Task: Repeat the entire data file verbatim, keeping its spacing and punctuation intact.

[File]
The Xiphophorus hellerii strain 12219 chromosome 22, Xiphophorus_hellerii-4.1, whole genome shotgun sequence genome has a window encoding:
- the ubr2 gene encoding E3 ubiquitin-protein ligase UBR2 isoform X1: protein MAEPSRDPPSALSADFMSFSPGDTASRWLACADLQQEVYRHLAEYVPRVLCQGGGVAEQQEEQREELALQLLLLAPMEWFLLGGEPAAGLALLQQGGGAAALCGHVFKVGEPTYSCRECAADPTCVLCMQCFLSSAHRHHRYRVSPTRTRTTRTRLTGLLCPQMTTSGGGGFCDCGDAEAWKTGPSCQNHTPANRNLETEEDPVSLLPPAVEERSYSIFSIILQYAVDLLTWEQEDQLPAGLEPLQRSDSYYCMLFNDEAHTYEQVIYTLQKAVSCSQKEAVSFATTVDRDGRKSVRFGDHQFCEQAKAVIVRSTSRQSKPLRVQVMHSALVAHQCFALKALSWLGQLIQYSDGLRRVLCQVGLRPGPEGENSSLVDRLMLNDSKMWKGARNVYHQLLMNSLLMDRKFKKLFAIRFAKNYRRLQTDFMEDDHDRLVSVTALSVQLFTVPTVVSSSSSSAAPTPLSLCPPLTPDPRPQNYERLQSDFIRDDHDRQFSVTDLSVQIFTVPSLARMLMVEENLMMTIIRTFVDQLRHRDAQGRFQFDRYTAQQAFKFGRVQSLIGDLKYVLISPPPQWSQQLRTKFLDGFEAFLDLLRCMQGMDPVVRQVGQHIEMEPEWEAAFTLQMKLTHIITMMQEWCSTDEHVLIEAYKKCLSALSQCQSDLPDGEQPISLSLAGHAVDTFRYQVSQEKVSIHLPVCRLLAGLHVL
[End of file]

The Xiphophorus hellerii strain 12219 chromosome 22, Xiphophorus_hellerii-4.1, whole genome shotgun sequence genome has a window encoding:
- the ubr2 gene encoding E3 ubiquitin-protein ligase UBR2 isoform X1: protein MAEPSRDPPSALSADFMSFSPGDTASRWLACADLQQEVYRHLAEYVPRVLCQGGGVAEQQEEQREELALQLLLLAPMEWFLLGGEPAAGLALLQQGGGAAALCGHVFKVGEPTYSCRECAADPTCVLCMQCFLSSAHRHHRYRVSPTRTRTTRTRLTGLLCPQMTTSGGGGFCDCGDAEAWKTGPSCQNHTPANRNLETEEDPVSLLPPAVEERSYSIFSIILQYAVDLLTWEQEDQLPAGLEPLQRSDSYYCMLFNDEAHTYEQVIYTLQKAVSCSQKEAVSFATTVDRDGRKSVRFGDHQFCEQAKAVIVRSTSRQSKPLRVQVMHSALVAHQCFALKALSWLGQLIQYSDGLRRVLCQVGLRPGPEGENSSLVDRLMLNDSKMWKGARNVYHQLLMNSLLMDRKFKKLFAIRFAKNYRRLQTDFMEDDHDRLVSVTALSVQLFTVPTVVSSSSSSAAPTPLSLCPPLTPDPRPQNYERLQSDFIRDDHDRQFSVTDLSVQIFTVPSLARMLMVEENLMMTIIRTFVDQLRHRDAQGRFQFDRYTAQQAFKFGRVQSLIGDLKYVLISPPPQWSQQLRTKFLDGFEAFLDLLRCMQGMDPVVRQVGQHIEMEPEWEAAFTLQMKLTHIITMMQEWCSTDEHVLIEAYKKCLSALSQCQSDLPDGEQPISLSLAGHAVDTFRYQVSQEKVSIHLPVCRLLAGLHVL